God has given the nations of Israel time to repent, but the carnal mind translates more time into license to carry on. Thus, God warns about complacency.
More time to change does not always lead to more repentance. It may actually increase the danger that we will adjust to the sin and think it acceptable.
God is always working for salvation. He creates situations and events—from smitten consciences to large-scale calamities—to lead us to the right path.
As High Priest, Christ is putting His people through the paces, tailoring the trials and experiences needed for sanctification and ultimate glorification.
Cultural compromise, such as found in Pergamos, brings judgment from Jesus. To those who refuse to compromise their convictions, Christ promises eternal life.
God protected Enoch from death so he could teach Noah, providing the godly instruction that Methuselah and Lamech (Noah's grandfather and father) failed to give.
Each of the letters in Revelation 2 and 3 speak of overcoming. By examining those churches, we can understand what we are up against and what we must do.
We earn God's favor by obedience; there is a direct tie between submission to His will and His favor. The more one submits, the more favor and grace accrues.
The Ephesus church effectively battled various heresies, for which Christ commends it. However, the members lost sight of the reason, having left their first love.
As the nation remembers the victims of terrorism, it is fitting to ask, 'Has the tragedy of September 11, 2001, changed us for the better?'
In this special address following September 11, 2001, John Ritenbaugh warns that America, like ancient Israel described in Amos 4-5, has drifted so far from God's way that they do not have a clue as to what to repent of. Tuesday morning, the leadership of America (both political and spiritual) essentially absolved itself from …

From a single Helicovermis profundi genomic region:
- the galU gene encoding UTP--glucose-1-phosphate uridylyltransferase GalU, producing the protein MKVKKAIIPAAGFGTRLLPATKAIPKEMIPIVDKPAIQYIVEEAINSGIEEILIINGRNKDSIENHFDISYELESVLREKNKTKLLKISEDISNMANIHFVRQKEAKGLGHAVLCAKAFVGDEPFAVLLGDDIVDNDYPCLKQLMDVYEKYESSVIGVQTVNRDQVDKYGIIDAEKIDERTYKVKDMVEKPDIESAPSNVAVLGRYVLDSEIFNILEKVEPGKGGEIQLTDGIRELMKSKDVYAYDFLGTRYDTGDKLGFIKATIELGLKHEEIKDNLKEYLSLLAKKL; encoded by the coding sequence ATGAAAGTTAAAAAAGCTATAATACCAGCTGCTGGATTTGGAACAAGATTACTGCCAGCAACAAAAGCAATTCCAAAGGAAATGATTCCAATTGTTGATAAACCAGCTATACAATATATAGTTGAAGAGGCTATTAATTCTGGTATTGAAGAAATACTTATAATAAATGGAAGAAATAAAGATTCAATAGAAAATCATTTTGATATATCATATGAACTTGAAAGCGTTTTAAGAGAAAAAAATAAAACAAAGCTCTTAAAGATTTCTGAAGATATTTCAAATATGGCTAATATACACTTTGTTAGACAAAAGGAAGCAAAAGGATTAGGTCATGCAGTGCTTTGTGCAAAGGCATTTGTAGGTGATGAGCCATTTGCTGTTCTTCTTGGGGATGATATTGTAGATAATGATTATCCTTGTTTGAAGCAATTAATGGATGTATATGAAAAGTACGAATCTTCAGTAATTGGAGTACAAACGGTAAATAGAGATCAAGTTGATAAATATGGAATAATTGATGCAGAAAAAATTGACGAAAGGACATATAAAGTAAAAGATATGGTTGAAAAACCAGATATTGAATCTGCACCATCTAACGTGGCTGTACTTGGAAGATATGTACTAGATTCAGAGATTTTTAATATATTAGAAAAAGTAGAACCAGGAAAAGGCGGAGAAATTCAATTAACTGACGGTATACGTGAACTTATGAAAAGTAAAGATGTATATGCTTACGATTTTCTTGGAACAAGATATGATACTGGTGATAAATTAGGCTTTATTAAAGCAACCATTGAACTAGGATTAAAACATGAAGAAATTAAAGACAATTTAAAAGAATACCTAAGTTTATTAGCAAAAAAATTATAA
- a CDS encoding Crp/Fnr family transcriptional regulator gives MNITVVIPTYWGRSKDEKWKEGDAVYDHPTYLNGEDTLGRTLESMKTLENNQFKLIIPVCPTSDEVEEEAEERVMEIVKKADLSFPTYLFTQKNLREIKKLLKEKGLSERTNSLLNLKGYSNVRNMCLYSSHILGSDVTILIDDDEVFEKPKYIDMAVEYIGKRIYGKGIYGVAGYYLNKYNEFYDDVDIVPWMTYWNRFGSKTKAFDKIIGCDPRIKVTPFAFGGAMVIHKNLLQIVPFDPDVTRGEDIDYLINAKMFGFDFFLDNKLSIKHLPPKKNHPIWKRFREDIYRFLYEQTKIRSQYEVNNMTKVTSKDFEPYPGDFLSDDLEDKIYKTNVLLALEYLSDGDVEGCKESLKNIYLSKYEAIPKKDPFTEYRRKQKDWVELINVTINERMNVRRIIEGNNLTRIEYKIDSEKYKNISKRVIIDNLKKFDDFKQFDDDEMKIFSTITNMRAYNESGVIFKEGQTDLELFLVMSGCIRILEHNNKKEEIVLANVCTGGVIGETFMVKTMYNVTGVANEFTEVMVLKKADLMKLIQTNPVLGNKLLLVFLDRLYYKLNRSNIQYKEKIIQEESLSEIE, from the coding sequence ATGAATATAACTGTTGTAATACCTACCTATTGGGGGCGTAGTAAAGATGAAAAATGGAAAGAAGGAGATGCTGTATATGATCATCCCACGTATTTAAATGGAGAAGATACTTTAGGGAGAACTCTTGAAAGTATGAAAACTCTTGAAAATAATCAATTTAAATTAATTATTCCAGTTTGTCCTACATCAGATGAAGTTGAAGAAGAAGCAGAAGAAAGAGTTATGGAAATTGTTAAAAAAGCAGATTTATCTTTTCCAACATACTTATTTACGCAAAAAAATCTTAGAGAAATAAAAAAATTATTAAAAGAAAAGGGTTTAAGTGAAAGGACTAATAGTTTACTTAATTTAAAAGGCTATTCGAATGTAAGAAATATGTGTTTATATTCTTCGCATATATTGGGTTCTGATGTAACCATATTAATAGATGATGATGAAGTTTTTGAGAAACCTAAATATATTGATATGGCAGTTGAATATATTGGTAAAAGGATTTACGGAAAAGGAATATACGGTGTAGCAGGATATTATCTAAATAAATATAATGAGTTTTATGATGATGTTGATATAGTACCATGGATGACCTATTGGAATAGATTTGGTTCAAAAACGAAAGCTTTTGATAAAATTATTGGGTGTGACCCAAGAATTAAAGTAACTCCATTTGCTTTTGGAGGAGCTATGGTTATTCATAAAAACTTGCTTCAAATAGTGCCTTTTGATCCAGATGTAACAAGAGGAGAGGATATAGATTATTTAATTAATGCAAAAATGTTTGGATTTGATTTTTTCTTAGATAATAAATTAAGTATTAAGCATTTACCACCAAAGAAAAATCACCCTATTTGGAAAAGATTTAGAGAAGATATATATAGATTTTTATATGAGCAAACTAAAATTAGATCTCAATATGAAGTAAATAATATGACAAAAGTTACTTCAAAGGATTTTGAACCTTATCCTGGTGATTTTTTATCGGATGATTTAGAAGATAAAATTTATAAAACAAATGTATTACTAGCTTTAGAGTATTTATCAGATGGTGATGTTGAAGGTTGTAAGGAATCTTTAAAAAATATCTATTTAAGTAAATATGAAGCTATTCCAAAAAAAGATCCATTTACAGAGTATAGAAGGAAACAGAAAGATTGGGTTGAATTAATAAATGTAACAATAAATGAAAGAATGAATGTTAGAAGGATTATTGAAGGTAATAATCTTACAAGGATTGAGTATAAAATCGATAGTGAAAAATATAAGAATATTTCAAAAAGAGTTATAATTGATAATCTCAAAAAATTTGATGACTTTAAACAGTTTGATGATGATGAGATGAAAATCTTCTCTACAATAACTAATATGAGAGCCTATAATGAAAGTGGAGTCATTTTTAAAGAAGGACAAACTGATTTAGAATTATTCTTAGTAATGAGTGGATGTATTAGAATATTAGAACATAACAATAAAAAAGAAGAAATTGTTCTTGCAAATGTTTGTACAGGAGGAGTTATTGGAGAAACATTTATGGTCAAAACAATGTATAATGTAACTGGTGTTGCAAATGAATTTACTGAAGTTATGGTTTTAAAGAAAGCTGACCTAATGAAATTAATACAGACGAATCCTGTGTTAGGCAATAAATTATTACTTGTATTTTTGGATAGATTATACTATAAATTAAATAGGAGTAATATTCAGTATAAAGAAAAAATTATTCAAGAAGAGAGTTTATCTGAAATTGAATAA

Richard Ritenbaugh warns that these laments contain little that is jovial or uplifting, but instead are saturated in despair, sorrow, mourning, and even recrimination against God on the part of a personified Jerusalem, whom God depicts as a grieving widow, blaming others for her troubles while overlooking her own sins as the …
In Lamentations 2, Lady Jerusalem sidesteps godly repentance, opting instead for self-centered recrimination against Almighty God.
The references to trumpets suggest an announcement of a specific event or an alarm of what is to follow. Typically, the events themselves are figurative trumpet blasts.
The twelve small books are often overlooked, but the Minor Prophets contain vital messages for today's Christians facing the time of the end.
Labor-saving technology seems to have had the effect of separating us from each other and making us indifferent to things that should be important to us.
Richard Ritenbaugh, continuing his excursion through the Book of Lamentations, observes that the expressions of sorrow in the Psalms far outnumber expressions of praise, indicating that the Hebrew culture has almost made the lamentation an art form. An organizational pattern useful in the examination of these lamentations is …
As we approach the coming self-examination prior to Passover, we can apply six significant lessons taught to ancient Israel through the book of Lamentations.
As witnesses to the decline and fall of Israel and Judah, Nahum, Habakkuk, Zephaniah, and Haggai report the conditions that led to their defeat and captivity.
Is it not galling, indeed angering, that renowned people from the world of Christianity cannot give a forthright and true answer straight from God's Book?
We study prophecy to know the general outline of future events, be prepared for the next significant event, and understand God's will and His character.
God's people do a disservice to the cause of truth when they allow the media-hype to trigger a false hope about Jesus Christ's return being imminent.